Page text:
Department of Defense and Veterans Affairs Deadlines for Interoperability

Posted on October 9, 2009 I Written By

John Lynn is the Founder of the blog network which currently consists of 10 blogs containing over 8000 articles with John having written over 4000 of the articles himself. These EMR and Healthcare IT related articles have been viewed over 16 million times. John also manages Healthcare IT Central and Healthcare IT Today, the leading career Health IT job board and blog. John is co-founder of and John is highly involved in social media, and in addition to his blogs can also be found on Twitter: @techguy and @ehrandhit and LinkedIn.

Government Health IT ran an interesting article talking about the Department of Defense (DoD) and Veterans Affairs deadline for interoperability of electronic health records. Here’s a short section of the article:

For Navy Capt. Michael Weiner, acting deputy program officer of the Defense Health Information Management System, the two departments have met the relevant interoperability criteria, which were set by the Interagency Clinical Informatics Board, he said.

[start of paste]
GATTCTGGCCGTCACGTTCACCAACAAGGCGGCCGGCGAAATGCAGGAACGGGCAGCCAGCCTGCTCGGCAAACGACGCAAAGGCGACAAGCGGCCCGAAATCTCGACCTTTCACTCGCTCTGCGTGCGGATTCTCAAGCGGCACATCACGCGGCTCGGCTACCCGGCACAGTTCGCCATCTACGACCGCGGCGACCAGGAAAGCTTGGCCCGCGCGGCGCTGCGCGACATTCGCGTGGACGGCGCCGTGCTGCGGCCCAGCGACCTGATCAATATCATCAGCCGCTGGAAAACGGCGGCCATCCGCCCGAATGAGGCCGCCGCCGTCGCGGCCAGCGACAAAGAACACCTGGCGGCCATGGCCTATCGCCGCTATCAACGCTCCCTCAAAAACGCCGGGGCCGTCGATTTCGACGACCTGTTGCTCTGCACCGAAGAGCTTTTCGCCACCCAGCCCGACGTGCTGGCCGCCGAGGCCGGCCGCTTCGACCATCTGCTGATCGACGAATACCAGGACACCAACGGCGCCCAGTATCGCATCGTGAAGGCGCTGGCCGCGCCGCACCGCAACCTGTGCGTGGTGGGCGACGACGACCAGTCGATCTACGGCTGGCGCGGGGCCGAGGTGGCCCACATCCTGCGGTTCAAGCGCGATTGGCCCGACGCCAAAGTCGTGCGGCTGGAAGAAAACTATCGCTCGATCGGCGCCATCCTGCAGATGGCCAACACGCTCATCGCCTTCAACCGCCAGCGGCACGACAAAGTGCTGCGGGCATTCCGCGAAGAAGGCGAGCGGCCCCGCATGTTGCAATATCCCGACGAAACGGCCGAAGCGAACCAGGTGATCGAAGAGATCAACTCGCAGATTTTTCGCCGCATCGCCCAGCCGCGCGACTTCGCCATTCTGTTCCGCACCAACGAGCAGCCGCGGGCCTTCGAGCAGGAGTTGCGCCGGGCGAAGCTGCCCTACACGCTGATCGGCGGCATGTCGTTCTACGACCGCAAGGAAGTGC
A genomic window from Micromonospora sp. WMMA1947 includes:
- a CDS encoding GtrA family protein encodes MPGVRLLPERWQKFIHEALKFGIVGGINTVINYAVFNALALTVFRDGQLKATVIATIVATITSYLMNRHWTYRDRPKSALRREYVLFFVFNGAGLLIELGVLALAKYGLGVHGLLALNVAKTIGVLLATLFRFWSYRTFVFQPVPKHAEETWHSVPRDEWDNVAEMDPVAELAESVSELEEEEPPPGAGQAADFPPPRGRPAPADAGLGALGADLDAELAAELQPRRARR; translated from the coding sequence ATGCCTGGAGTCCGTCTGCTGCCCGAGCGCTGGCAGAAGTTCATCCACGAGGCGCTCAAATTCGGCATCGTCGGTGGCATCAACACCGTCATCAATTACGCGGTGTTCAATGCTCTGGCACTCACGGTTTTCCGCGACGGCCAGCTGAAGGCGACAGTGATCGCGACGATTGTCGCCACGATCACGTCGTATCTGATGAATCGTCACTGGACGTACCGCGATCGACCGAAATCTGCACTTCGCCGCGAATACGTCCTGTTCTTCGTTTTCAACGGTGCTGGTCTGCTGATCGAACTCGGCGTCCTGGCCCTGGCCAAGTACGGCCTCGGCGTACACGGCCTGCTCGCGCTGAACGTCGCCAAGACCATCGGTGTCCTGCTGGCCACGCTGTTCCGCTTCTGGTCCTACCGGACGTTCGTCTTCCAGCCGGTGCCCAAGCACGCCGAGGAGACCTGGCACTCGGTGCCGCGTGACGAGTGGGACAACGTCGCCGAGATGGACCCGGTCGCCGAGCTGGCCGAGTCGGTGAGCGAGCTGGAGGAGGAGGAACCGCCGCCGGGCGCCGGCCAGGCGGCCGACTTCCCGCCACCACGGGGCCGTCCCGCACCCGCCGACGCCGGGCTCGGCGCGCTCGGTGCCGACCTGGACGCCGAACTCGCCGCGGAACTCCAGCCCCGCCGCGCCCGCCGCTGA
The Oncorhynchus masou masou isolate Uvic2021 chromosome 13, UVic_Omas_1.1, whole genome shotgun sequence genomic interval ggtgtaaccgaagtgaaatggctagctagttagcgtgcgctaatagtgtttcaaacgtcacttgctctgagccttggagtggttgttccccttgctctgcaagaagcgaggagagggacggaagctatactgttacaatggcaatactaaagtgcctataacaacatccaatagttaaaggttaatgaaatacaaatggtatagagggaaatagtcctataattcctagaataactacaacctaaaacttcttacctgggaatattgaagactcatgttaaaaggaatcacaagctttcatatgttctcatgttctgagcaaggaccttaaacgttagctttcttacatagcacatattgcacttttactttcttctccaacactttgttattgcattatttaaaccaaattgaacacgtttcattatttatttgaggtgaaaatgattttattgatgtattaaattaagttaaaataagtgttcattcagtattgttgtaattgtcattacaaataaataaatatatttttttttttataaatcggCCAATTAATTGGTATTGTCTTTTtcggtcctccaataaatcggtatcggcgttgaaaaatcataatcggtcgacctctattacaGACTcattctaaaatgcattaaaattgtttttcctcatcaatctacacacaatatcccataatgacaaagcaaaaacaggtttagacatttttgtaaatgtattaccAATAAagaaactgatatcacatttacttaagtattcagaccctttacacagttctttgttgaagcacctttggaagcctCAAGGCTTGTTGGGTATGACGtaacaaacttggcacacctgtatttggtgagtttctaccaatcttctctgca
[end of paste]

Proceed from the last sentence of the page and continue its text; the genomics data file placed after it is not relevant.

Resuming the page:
These included making DoD inpatient discharge notes available to the VA; increasing the number of electronic gateways deployed between the two systems; enhancing the sharing of social history; creating the ability to view scanned documents between systems; and making available DoD periodic health assessments and separation physicals to the VA.

“These were the agreed upon metrics and measures of success and we have achieved them all,” Weiner, told Government Health IT.

However, Rear Adm. Gregory Timberlake, the now retired head of the IPO, committed earlier this year to the complete and computable interoperability of six categories of data by September 30. Not all of these are now shareable in computable form, Weiner acknowledged.

Those six classes of data–for prescriptions, laboratory results, radiology results, and physician, nursing, and therapist notes–were to augment the exchange of drug interaction and allergy information for shared DoD/VA patients previously available. Lab results and radiology results are still not shareable in computable format, according to Weiner.

Of course, we should applaud those who are working on interoperability of EHR software. However, this is a small example of the complexity that’s involved in trying to make healthcare data interoperable. If two organizations that are so closely tied as the DoD and VA are having a challenge sharing their EHR records, imagine what it’s going to be like in the private sector.